FIG. 4 is an enlarged side view of the tilting mechanism for the stacking and unstacking trough of the pipe transfer system of FIGS. 1 and 2.

FIG. 5 is an end view of the pipe transfer system of FIGS. 1 and 2 with its stacking and unstacking trough shown at different elevations and positions.

FIG. 6 illustrates a hydraulic system for operating the pipe transfer system of FIGS. 1-5.

FIG. 7 is a top view of the vertical, pivoted trough of the pipe handling apparatus of FIG. 1.

FIG. 8 is a side view of the vertically pivoted trough of the pipe handling apparatus of FIG. 1.

FIG. 9 is a side view of the vertically pivoted trough of the pipe handling apparatus of FIG. 1 showing the trough pivoted to an inclined position by hydraulic cylinders.

FIG. 10 is a cross-section of FIG. 8 taken along the lines 10--10 thereof.

FIG. 11 is a cross-section of FIG. 8 taken along the lines 11--11 thereof.

FIG. 12 is a cross-section of FIG. 8 taken along the lines 12--12 thereof.

FIG. 13 is a cross-section of FIG. 8 taken along the lines 13--13 thereof.

FIG. 14 is a top view of a slidable apron attachable to the pipe moving device of the pipe handling apparatus of FIG. 1.

FIG. 15 is a side view of the apron and pipe moving device of FIG. 14.

FIG. 16 is an end view of the pipe moving device of FIGS. 14 and 15.

DESCRIPTION OF THE PREFERRED EMBODIMENTS

Referring to the drawings, there will be described first the pipe handling apparatus 21 for raising pipe P such as casing, drill pipe, collars, or tubing up to a derrick floor 25 of a drilling rig (not shown) and for removing the pipe P from the derrick floor 25. The pipe P is stored in racks 27 on both sides of the apparatus 21. The apparatus 21 comprises an elongated frame 29 which supports a trough 31 which may be pivoted upward to an inclined position in alignment with a fixed trough 33 as shown in FIGS. 1 and 9 or downward to a horizontal position as shown in FIGS. 5 and 10-13. Hydraulic cylinders 34 are provided for pivoting the trough 31 upward or downward. The cylinders are pivotally attached to the frame 29 and their pistons are pivotally attached to the trough 31. The rear end of the trough 31 is pivotally coupled to the frame 29 at 35. The fixed trough 33 is supported in an inclined position by the derrick floor 25 and support structure 36. The trough 31 comprises elongated frame members 37A-37D which support a V-shaped floor 39 along which the pipe P slides. An intermediate portion 39A of the V-shaped floor 39 is tiltable laterally in either direction when the trough 31 is horizontal, to dump pipe on either side of the apparatus 21 for storage in the racks 27. The intermediate position 39A is tiltable by hydraulic cylinders 41. The cylinders 41 have their lower ends pivotally coupled to structure 43 which is connected to frame members 37A and 37B and their pistons 41A pivotally coupled to the intermediate portion 39A. FIG. 12 illustrates the intermediate portion 39A being tilted laterally to the left. The cylinders 49 move up and down with the trough 31 as it is pivoted up and down.

Also provided is a movable member 49 driven by an endless chain 51 for movement along trough 31 in either direction between its ends 31A and 31B. The bottom 53 of the movable member 49 is V-shaped and slides along the floor 39. The bottom of the floor 39 has an elongated slot 53 formed therethough. A lug 55 having a thin neck 56 extends from the bottom of the movable member 49. The neck 56 extends through the slot 53 and the lug 55 is connected to the chain 51 below the floor 39. Means, not shown, is provided for driving the chain 51 in either direction.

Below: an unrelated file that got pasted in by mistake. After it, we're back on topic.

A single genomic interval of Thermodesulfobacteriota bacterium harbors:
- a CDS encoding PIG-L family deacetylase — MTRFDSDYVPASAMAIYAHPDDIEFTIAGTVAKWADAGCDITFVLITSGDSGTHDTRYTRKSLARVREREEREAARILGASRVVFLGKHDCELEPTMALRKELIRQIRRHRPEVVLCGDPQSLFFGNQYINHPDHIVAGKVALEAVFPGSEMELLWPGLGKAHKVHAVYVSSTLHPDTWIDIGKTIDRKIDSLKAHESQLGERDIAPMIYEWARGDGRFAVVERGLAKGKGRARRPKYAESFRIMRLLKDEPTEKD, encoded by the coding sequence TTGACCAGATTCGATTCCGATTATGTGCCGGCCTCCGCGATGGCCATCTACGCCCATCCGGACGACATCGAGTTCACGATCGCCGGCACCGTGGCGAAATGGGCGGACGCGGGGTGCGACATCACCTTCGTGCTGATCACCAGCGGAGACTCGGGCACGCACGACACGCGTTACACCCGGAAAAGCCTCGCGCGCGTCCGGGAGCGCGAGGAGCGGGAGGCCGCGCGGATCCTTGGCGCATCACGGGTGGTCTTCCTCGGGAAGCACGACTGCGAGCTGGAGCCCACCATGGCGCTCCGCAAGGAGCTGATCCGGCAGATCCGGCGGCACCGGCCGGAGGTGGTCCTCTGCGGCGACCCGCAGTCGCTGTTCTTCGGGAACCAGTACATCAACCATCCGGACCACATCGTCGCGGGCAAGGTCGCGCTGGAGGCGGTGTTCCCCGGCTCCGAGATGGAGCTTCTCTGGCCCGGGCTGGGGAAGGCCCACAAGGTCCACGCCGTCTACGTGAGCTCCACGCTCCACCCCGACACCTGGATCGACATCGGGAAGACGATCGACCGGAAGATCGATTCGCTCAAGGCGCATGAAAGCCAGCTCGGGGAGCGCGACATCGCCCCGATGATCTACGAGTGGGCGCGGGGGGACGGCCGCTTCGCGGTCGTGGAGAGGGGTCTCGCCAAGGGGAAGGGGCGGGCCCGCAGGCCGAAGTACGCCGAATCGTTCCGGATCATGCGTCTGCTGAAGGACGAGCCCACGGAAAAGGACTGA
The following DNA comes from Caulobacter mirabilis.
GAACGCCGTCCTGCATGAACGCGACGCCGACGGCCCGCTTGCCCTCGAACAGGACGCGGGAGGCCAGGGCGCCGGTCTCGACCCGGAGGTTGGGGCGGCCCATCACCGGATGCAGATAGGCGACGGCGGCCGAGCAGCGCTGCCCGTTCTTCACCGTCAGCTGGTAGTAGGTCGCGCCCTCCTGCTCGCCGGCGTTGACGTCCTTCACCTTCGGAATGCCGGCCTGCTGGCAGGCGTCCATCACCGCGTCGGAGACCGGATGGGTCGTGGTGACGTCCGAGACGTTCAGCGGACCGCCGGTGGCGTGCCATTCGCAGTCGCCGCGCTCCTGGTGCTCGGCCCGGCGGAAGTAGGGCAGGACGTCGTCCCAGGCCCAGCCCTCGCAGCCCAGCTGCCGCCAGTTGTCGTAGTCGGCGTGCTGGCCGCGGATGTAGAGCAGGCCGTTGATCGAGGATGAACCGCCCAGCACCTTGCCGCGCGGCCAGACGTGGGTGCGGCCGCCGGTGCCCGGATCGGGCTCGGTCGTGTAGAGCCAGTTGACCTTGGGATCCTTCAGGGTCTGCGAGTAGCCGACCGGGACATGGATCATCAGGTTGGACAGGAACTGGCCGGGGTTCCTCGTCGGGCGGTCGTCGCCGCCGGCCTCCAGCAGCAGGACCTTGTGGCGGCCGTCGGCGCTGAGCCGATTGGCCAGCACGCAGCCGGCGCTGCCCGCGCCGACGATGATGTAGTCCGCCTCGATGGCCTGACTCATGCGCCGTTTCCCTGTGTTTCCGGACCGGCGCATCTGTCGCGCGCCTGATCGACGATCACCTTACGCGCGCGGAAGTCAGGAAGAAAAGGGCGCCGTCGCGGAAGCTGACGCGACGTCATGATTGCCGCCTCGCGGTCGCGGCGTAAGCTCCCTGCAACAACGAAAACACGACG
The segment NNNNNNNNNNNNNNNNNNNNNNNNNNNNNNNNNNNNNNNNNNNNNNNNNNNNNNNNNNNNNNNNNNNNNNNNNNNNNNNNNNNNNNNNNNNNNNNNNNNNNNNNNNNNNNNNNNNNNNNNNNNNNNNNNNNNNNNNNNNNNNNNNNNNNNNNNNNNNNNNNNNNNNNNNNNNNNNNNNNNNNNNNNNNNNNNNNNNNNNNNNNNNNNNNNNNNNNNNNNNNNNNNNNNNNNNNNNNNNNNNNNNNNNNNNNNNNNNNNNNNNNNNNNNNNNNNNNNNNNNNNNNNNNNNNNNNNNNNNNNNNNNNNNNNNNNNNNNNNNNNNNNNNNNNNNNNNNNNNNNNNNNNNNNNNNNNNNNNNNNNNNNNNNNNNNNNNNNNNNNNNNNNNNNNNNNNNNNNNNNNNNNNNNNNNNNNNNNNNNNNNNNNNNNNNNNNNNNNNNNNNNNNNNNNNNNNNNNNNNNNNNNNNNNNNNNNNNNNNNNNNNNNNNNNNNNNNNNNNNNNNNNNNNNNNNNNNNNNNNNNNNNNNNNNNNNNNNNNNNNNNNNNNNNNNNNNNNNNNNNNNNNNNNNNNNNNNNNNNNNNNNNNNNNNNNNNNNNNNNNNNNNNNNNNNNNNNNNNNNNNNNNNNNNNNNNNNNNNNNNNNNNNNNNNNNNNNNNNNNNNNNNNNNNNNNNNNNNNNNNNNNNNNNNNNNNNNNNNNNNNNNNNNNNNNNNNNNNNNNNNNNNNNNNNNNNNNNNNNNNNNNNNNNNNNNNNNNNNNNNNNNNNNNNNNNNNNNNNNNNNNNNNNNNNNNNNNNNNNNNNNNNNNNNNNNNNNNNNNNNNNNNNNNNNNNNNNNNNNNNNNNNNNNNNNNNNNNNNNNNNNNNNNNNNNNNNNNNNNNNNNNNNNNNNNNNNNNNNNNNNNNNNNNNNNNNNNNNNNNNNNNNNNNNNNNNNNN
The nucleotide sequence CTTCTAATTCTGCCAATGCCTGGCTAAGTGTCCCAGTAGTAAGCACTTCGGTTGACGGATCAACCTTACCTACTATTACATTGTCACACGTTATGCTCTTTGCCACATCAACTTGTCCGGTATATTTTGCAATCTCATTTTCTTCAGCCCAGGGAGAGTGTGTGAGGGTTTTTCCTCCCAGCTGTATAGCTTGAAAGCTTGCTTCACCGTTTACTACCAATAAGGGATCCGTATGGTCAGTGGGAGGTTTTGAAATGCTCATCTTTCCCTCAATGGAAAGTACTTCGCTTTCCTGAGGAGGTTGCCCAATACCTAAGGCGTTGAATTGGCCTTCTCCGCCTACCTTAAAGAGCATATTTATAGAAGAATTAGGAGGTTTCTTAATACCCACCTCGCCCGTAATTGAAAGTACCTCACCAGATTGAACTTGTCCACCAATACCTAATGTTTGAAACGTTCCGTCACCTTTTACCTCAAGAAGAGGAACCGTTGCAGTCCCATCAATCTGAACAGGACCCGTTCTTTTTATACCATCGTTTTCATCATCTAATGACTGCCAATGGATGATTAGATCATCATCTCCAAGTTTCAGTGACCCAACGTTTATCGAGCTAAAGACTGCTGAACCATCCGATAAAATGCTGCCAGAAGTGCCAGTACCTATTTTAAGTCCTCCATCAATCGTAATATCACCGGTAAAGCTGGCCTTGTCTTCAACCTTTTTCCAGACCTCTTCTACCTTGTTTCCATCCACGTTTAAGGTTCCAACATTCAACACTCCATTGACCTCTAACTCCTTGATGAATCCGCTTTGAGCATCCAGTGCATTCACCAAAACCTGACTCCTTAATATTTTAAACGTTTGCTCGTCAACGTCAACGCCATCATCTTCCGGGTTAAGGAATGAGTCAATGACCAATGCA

When it is desired to move pipe from either of the racks 27 upward to the derrick floor, the following operations take place. The trough 31 is located in its horizontal position and the movable member 49 is located at the rear end 31A of the trough 31. A length of pipe is transferred from one of the racks 27 into the trough 31 where it rests on the V-shaped floor 39. Trough 31 next is pivoted upward to be in alignment with the fixed trough 33. The endless chain 51 is driven to move member 49 up the trough 31 to its end 31B. The front end 49A of member 49 engages the lower end of the pipe P and pushes the pipe P upward in the troughs 31 and 33 until the pipe overlies the derrick floor. The pipe then is lifted into the derrick by cable hoist and/or elevators. The member 49 is retracted to the rear end 31A of the trough 31; the trough 31 is lowered to a horizontal position; and the process is repeated.

In moving pipe downward from the derrick floor 25, the trough 31 is raised to be in alignment with the fixed trough 33 and member 49 moved to an upward position along trough 31. The cable hoist locates a length of pipe in troughs 33 and 31 and member 49 is moved downward to the lower end of trough 31 to allow the pipe to slide downward in the trough 31 to position the pipe on the intermediate portion 39A of the floor 39. The trough 31 then is lowered to a horizontal position and intermediate position 39A is tilted laterally to dump the pipe on either side of the apparatus 21 for storage in one of the racks 27.